Intense agricultural irrigation induced contrasting precipitation changes in Saudi Arabia

Lo, M.-H., Wey, H.-W., Im, E.-S., Tang, L.I., Anderson, R.G., Wu, R.-J., Chien, R.-Y., Wei, J., et al. (2021). Intense agricultural irrigation induced contrasting precipitation changes in Saudi Arabia. Environmental Research Letters 16 (6) e064049. 10.1088/1748-9326/ac002e.

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Groundwater extraction has grown tremendously in Saudi Arabia to meet the irrigation water demand since the 1980s, and irrigation is one of the major anthropogenic factors modulating regional hydroclimate. However, the link between irrigation and hydroclimate is not well understood in a dry region such as Saudi Arabia. In this study, we utilize three different regional climate models to explore the physical mechanisms behind the irrigation impacts in this region. The results are robust across models and show that when irrigation is applied, wetter soil results in higher evapotranspiration and cools the lower atmosphere, leading to an anomalous pressure field and alters vapor transportation. Precipitation decreases locally because of the local cooling effect, whereas additional water vapor convergence enhances precipitation west to the irrigated region. This west–east contrast of precipitation change indicates a possible link between irrigation expansion in the 1980s and subsequent decadal precipitation variations in central Saudi Arabia. We further find from observations a decadal west–east contrast of precipitation changes in Saudi Arabia to support the similar finding in the models. This study implies the importance of including anthropogenic water management in climate models and provides a better understanding of how irrigation impacts local-to-regional climate.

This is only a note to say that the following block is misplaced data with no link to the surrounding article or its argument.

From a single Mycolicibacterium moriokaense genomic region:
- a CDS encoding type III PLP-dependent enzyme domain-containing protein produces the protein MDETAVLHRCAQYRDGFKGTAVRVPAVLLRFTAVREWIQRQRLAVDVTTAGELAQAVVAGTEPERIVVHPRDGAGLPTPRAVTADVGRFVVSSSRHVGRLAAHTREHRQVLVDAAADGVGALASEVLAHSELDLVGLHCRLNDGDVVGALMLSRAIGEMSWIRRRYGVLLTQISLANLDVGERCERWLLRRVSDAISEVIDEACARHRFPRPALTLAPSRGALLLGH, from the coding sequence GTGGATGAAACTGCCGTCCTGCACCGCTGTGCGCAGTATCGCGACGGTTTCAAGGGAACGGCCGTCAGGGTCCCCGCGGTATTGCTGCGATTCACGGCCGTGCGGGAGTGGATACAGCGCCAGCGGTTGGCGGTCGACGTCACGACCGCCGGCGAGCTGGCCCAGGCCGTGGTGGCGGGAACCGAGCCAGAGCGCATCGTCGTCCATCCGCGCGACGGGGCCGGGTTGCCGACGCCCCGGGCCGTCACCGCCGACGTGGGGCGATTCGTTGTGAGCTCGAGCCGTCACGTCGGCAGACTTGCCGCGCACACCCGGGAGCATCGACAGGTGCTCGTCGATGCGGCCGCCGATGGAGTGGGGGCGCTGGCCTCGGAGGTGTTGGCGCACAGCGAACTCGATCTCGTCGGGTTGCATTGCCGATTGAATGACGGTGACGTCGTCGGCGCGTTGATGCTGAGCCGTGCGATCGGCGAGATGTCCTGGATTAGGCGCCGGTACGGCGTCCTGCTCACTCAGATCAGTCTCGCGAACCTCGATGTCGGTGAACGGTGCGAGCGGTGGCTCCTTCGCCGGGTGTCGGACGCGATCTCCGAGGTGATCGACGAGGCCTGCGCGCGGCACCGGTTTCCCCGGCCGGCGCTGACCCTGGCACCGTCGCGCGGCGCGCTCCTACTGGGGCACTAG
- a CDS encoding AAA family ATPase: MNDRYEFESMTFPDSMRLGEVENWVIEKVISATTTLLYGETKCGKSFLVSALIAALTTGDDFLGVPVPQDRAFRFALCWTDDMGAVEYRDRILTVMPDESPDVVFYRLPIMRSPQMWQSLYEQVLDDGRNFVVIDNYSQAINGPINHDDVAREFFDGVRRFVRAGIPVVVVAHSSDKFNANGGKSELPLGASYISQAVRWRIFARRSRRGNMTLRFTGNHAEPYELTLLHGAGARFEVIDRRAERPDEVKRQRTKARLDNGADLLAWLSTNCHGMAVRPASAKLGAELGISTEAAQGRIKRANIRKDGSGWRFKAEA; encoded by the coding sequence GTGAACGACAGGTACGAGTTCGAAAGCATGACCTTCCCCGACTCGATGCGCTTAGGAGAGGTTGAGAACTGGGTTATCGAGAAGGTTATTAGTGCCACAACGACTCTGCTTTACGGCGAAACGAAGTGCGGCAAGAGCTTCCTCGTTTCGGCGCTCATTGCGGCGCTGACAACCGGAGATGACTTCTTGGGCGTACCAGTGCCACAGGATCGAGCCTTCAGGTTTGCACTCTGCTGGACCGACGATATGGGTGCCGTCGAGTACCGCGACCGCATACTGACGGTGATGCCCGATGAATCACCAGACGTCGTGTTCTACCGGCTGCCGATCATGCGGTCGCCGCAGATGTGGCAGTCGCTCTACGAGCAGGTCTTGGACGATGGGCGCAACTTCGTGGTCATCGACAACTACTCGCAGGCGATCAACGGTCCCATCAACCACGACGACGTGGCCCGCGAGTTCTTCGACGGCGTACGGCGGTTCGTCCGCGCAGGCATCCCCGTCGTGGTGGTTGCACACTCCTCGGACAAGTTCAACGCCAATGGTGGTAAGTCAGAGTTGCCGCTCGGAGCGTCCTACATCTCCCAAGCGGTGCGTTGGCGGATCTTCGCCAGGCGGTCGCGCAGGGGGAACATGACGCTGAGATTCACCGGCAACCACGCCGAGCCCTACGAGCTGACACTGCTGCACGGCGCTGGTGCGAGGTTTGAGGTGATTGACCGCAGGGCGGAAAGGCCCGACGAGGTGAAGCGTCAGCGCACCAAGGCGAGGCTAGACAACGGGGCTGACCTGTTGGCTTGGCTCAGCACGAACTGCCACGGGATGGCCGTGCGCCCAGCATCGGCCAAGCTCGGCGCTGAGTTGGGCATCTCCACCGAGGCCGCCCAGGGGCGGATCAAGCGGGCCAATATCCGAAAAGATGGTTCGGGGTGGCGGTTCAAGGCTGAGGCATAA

Item Type: Article
Research Programs: Biodiversity and Natural Resources (BNR)
Depositing User: Luke Kirwan
Date Deposited: 07 Feb 2022 09:35
Last Modified: 07 Feb 2022 09:35

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